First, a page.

So let our ‘Santa Rally’ begin

This post formed the basis of an article that appeared in The Sydney Morning Herald on 27 November 2019.


Michael Gable is a regular expert contributor to The SMH/The Age newspapers and appears in the Shares Race each Sunday.


You can access the online version of the article HERE.



Recent contributions to the Sydney Morning Herald:

Why Cochlear shares are ready to bounce higher

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Towards the end of every year, I get asked whether our share market will rally into Christmas. Investors and analysts start to look for clues whether the starting gun has been fired and the “Santa Rally” has commenced, showering share portfolios with gifts of increasing profits. For the US market, it appears to be going to plan. The S&P 500 broke out to new highs at the end of October, and the rally looks to have further to run based on current price action. Statistically, if we look at the returns of the S&P 500 across November and December for the last 35 years, December is the best performing month on average. November is the third best month of the year.

In Australia, the S&P/ASX 200 is still in the starting blocks doing up its laces. However, I think there are good reasons to expect it to get going very soon. The first reason is that we generally follow the US. Yes, there are times when our market does something different to the US market, but generally if the US share market is going to trend higher, then our market will do the same. But why is the US market heading higher? Isn’t the world heading into a recession next year? Unfortunately for the loud doom and gloom merchants, global economies are not heading into a recession. During the last few months, the financial headlines have been filled with talk of inverted yield curves and trade wars. It all sounds very scary but scratch beneath the surface and you will notice that things are not that bad. Cyclical indicators such as Purchasing Manager Indices (PMI’s) are bottoming. Company earnings are positive and forward-looking statements have been supportive. US exports to China have actually bottomed and are heading higher. When we look at global cyclical sectors, they are already starting to outperform. This is why the US market, despite everything negative being thrown at it except the kitchen sink, is now hitting new highs. In some ways, it is like 2016 again when share markets started to kick higher after growth hit a trough. When it comes to stock market performance, we see the strongest returns after economic troughs. Our view is the polar opposite of what most share market analysts are predicting, but the data and the price action of the market is telling us to take the contrary view.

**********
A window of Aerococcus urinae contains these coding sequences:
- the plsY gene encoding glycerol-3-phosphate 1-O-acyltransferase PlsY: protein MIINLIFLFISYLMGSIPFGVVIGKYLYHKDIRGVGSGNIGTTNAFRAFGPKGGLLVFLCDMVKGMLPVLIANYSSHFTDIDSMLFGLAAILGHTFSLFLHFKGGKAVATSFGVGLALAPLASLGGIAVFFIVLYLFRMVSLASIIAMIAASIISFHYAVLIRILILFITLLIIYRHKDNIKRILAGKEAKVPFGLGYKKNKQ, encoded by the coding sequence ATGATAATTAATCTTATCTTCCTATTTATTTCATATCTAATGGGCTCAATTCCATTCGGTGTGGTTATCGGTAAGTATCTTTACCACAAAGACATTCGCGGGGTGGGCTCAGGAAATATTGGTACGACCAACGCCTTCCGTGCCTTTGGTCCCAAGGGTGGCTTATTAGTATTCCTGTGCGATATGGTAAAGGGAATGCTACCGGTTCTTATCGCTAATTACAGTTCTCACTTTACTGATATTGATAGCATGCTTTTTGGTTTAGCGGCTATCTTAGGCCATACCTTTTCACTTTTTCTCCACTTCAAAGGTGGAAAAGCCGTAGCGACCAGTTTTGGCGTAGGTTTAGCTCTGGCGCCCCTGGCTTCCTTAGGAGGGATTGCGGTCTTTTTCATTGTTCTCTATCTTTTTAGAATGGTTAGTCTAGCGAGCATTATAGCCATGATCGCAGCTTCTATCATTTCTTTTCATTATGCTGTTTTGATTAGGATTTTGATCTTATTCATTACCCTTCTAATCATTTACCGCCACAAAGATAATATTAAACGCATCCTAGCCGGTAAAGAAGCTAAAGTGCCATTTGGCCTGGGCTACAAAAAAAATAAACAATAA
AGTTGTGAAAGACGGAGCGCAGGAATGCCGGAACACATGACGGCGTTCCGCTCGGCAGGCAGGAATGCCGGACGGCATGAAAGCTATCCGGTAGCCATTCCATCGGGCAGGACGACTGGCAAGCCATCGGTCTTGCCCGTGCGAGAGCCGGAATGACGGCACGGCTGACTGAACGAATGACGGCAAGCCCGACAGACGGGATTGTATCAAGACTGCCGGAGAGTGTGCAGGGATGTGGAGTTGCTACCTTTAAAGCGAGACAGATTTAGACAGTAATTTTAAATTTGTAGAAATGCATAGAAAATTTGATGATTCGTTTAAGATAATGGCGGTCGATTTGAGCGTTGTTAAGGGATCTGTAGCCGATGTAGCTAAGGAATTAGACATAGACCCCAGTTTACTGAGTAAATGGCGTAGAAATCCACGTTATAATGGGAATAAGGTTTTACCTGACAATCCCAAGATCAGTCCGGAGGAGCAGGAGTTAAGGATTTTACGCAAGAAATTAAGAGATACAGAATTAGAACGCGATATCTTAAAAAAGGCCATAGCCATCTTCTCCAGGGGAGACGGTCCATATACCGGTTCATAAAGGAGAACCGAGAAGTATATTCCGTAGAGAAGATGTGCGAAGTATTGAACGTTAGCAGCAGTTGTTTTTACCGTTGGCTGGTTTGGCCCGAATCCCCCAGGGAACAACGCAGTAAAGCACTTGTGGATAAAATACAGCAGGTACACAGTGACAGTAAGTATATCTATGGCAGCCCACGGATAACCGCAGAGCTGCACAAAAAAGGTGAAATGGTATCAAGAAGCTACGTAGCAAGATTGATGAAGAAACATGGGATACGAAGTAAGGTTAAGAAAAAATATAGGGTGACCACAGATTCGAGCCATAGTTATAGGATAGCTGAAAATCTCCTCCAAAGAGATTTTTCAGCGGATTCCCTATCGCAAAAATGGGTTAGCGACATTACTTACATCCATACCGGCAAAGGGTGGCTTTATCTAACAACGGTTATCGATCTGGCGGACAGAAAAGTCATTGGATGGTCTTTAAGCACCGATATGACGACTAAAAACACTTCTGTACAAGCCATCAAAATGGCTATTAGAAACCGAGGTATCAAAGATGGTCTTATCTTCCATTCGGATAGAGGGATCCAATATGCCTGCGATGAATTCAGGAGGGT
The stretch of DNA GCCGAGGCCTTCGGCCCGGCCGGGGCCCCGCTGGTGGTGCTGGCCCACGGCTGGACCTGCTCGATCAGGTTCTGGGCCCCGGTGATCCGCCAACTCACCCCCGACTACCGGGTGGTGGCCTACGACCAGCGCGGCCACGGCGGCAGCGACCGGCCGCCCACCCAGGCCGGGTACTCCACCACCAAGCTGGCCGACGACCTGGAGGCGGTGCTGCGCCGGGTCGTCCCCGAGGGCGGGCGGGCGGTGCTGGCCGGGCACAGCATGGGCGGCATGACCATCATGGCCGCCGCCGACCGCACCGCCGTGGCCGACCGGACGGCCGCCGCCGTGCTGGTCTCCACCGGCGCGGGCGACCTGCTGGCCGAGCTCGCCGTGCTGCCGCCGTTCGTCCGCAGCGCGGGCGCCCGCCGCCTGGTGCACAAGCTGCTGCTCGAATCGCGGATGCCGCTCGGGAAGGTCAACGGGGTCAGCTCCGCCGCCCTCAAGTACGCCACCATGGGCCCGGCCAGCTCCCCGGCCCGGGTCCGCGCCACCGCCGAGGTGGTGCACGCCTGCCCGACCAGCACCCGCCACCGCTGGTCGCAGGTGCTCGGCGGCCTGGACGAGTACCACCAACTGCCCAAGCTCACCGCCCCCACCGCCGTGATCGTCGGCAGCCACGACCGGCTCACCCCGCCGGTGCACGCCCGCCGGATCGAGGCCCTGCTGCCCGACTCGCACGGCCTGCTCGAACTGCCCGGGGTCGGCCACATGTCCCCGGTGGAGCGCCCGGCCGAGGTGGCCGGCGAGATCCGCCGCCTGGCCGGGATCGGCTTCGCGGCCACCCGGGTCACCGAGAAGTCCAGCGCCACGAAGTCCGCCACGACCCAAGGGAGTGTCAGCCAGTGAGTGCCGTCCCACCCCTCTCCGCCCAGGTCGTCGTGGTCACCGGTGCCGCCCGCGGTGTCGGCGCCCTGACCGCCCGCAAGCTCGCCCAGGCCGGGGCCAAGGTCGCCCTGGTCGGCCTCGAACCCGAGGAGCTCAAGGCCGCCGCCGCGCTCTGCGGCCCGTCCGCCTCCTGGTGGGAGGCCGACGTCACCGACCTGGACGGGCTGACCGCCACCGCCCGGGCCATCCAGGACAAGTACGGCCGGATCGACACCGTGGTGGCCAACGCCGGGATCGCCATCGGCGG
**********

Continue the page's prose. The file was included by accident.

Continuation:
I have written before about how technical analysis gives us insights into how stocks and markets are trading and whether they are likely to head higher or lower. When I look at the Australian market, although it is lagging the US, I can see that it is ready to move higher and could provide us with some great returns in 2020. The chart of the Australian market is showing me some classic signs of consolidating. This means that it is taking a breather before resuming the uptrend. In July this year, we reached an all-time high before selling off. There is nothing unusual in seeing a bit of selling at an all time high. The important thing to then note is the severity of the selling. If our market had no business being up at those levels, then you would see a deep pullback. Instead, during the last few months, despite all the recession talk, despite talk about trade wars, our share market is still within striking distance of that July peak. Those that are nervous about the market and fear a recession are being equally met with buyers who are getting ready for the next move higher. This is why our market is going sideways instead of going down. As it becomes clearer that we are not heading into a recession the market will be able to hit new highs. This is because most of the sellers have done their selling. Remember all of that yield curve inversion talk from a few months ago? The yield curve is not inverted anymore, it turned back up at the beginning of November. Unfortunately that milestone didn’t make the headlines. As the rally gathers pace, those on the sidelines will slowly have to start getting back into the market. The US market is already doing this. We may be a few weeks behind, but the ingredients are there for us to soon join the Christmas party. It appears as though Australia might be near the bottom of the list for Santa, but it looks like he is on his way to give us another Santa rally.

Santa Rally
Daily chart of the S&P/ASX 200


Michael Gable is managing director of Fairmont Equities.


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